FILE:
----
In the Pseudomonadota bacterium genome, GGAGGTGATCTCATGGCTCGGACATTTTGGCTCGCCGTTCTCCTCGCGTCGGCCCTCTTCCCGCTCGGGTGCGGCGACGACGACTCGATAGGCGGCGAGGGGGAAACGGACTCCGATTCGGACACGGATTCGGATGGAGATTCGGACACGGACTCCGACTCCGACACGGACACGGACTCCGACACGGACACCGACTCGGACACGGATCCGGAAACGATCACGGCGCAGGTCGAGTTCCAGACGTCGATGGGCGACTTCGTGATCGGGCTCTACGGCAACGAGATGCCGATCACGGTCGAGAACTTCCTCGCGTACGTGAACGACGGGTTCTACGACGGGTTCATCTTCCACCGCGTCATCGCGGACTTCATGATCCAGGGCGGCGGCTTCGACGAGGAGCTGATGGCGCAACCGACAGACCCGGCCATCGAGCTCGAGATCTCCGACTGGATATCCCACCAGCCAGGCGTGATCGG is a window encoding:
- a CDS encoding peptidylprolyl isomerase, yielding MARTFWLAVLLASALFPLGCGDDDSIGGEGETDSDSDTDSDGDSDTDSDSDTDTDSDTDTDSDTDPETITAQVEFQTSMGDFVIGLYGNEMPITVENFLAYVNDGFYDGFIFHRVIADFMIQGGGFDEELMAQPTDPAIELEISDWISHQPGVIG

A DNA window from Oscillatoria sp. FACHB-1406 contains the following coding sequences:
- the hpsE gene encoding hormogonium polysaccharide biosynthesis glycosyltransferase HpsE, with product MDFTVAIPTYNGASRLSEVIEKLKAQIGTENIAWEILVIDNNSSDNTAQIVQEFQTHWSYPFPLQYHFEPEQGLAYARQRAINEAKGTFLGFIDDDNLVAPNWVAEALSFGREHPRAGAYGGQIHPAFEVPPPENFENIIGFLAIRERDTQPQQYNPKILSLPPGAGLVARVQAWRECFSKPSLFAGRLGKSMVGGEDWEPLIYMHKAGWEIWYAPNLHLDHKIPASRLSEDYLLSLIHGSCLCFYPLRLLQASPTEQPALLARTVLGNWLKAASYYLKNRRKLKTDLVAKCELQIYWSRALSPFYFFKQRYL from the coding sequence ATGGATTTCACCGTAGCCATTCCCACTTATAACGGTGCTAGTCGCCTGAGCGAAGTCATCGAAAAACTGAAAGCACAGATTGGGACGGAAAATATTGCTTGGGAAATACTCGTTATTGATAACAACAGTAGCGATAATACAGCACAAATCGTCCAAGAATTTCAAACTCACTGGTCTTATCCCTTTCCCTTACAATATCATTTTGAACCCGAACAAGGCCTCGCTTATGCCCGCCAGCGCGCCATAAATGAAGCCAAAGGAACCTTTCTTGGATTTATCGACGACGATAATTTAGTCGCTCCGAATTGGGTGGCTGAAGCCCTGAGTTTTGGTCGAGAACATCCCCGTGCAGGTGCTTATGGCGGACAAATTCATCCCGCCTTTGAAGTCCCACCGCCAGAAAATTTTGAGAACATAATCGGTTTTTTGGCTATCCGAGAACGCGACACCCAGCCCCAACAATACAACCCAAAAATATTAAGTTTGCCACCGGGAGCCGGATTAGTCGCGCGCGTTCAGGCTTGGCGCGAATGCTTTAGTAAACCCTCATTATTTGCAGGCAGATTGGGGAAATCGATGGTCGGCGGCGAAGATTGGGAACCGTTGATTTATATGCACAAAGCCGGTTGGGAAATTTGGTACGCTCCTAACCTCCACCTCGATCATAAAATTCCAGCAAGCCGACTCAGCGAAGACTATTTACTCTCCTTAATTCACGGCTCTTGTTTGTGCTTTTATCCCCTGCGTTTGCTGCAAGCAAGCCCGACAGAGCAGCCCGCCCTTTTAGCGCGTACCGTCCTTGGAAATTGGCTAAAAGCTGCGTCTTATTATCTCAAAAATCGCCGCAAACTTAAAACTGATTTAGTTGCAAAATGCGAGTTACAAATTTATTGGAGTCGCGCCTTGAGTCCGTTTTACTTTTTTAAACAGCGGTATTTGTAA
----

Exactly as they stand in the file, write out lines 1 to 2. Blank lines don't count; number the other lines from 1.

In the Pseudomonadota bacterium genome, GGAGGTGATCTCATGGCTCGGACATTTTGGCTCGCCGTTCTCCTCGCGTCGGCCCTCTTCCCGCTCGGGTGCGGCGACGACGACTCGATAGGCGGCGAGGGGGAAACGGACTCCGATTCGGACACGGATTCGGATGGAGATTCGGACACGGACTCCGACTCCGACACGGACACGGACTCCGACACGGACACCGACTCGGACACGGATCCGGAAACGATCACGGCGCAGGTCGAGTTCCAGACGTCGATGGGCGACTTCGTGATCGGGCTCTACGGCAACGAGATGCCGATCACGGTCGAGAACTTCCTCGCGTACGTGAACGACGGGTTCTACGACGGGTTCATCTTCCACCGCGTCATCGCGGACTTCATGATCCAGGGCGGCGGCTTCGACGAGGAGCTGATGGCGCAACCGACAGACCCGGCCATCGAGCTCGAGATCTCCGACTGGATATCCCACCAGCCAGGCGTGATCGG is a window encoding:
- a CDS encoding peptidylprolyl isomerase, yielding MARTFWLAVLLASALFPLGCGDDDSIGGEGETDSDSDTDSDGDSDTDSDSDTDTDSDTDTDSDTDPETITAQVEFQTSMGDFVIGLYGNEMPITVENFLAYVNDGFYDGFIFHRVIADFMIQGGGFDEELMAQPTDPAIELEISDWISHQPGVIG